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October 21, 2008

DB2 V9 Gives XML a Boost

The industry is moving toward storing data in an XML format. No, really.

I know, we've heard about this for years, but to this point, there's been little development with XML in mind on the z/OS platform. And among the few early adopters, some have endured performance problems associated with storing and retrieving these documents with DB2.

However, I think the release of DB2 9 for z/OS will speed the XML adoption rate. While DB2 V7 brought some development support--specifically, LOB support--it wasn't a viable solution due to the overhead of trying to store and retrieve a large number of LOB documents. XML Extenders in DB2 V8 smoothed things from a development standpoint, but storing that data in LOB format rather than native XML is costly.

That's why the latest release is exciting for XML developers. In DB2 V9, relational data is stored in a relational format, and XML data is stored in native XML format using a new hybrid database engine. The database engine has integrated pureXML technology that not only provides an unprecedented level of performance, but also offers the availability and scalability for XML data that you've come to expect when processing relational data.

For years, I've worked to reduce the amount of CPU used in SQL statements. Doing this can allow companies to put off hardward upgrades and their associated software upgrades--in other words, there's a serious cost benefit. I remember fixing one batch program that saved the company $360,000 a year. And many z/OS shops have full-time employees who do nothing except figure out how to reduce CPU consumption.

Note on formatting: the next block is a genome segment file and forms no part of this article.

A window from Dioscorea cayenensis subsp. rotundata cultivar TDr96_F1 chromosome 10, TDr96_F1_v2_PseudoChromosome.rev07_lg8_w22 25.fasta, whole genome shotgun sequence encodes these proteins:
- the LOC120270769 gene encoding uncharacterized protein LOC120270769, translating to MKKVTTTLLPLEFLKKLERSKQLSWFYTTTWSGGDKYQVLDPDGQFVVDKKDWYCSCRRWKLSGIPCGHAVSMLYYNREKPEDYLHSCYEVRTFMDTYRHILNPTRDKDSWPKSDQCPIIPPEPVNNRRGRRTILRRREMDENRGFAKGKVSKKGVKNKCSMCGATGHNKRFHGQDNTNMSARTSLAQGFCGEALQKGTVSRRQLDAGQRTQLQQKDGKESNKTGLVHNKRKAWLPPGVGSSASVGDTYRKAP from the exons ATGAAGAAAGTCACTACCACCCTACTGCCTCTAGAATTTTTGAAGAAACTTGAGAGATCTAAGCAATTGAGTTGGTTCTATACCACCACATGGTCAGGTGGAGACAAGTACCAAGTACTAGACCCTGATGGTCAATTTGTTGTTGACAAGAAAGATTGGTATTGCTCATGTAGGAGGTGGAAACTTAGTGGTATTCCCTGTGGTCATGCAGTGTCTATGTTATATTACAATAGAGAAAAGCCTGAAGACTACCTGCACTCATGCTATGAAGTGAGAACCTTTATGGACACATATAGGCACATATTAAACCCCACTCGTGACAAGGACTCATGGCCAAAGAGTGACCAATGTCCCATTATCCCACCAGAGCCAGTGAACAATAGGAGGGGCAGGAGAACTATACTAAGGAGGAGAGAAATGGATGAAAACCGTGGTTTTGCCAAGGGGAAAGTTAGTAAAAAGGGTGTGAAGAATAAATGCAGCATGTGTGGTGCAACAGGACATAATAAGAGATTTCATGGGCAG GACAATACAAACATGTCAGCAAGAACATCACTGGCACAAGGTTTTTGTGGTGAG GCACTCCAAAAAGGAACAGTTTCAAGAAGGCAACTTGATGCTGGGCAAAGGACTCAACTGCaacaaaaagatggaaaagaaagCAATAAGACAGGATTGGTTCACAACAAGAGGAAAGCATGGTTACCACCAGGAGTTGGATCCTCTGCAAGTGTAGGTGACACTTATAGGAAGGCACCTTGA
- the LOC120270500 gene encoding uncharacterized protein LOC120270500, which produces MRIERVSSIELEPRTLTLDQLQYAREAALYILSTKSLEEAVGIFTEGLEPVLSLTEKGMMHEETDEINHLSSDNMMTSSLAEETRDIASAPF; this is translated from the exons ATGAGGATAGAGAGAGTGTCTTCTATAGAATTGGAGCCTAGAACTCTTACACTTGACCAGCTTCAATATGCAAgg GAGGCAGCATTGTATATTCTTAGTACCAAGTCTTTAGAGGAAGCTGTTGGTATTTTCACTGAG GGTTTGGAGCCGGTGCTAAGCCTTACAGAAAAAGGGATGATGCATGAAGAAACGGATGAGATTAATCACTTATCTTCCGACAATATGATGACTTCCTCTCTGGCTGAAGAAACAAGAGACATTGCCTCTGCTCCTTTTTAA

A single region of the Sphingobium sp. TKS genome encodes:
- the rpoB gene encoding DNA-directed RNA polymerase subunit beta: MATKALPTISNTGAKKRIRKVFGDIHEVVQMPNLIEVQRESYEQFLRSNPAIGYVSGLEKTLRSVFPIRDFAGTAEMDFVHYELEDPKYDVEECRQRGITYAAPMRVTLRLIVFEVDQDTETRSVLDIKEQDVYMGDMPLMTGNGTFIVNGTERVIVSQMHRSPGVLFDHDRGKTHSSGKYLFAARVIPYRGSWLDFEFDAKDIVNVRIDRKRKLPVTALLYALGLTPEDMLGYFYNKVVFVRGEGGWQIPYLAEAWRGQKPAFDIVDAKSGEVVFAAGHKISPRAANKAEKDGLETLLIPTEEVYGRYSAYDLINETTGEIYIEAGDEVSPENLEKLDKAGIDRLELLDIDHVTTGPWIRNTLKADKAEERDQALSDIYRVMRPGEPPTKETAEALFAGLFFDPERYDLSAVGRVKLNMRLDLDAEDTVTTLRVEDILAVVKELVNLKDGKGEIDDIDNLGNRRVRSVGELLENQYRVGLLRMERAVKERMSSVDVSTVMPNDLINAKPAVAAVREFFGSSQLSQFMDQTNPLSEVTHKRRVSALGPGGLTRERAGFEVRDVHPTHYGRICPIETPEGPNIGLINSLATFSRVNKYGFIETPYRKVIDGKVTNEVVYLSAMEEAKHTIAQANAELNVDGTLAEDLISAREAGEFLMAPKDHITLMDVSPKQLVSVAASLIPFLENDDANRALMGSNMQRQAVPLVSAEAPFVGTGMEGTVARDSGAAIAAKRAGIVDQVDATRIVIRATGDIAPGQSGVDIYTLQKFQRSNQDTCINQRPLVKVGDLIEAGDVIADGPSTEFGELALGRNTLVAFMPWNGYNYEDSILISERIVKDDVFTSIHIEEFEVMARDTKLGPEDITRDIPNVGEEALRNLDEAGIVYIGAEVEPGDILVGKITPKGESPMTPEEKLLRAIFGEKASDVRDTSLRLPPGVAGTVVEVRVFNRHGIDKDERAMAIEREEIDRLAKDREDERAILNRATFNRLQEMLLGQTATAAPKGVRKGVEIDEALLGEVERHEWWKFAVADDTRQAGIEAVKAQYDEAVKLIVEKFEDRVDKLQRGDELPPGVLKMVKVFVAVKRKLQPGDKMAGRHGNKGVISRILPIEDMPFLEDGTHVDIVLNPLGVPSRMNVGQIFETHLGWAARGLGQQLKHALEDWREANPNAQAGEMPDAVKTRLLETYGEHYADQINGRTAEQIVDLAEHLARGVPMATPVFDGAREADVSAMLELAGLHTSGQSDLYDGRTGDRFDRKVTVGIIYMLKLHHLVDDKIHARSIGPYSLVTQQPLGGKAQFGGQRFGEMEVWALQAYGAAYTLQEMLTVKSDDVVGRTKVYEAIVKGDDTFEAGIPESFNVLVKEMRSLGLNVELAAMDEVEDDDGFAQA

I mention this because most companies are reluctant to bring on any new or enhanced application that could increase the CPU consumption on their z/OS machines, particularly if the application involves XML. However, IBM understands this and now has a solution. IBM has implemented a Workload Manager (WLM) that detects certain workloads and redirects them to a zIIP or IBM System z Application Assist Processor (zAAP) specialty engine. Because these specialty engines shift CPU usage from the general processor, the overall cost of running software on z/OS is reduced.

To learn which workloads are eligible for zIIP or zAAP processing, read "DB2 9 and z/OS XML System Services Synergy Update" by Akiko Hoshikawa and Judy Ruby-Brown.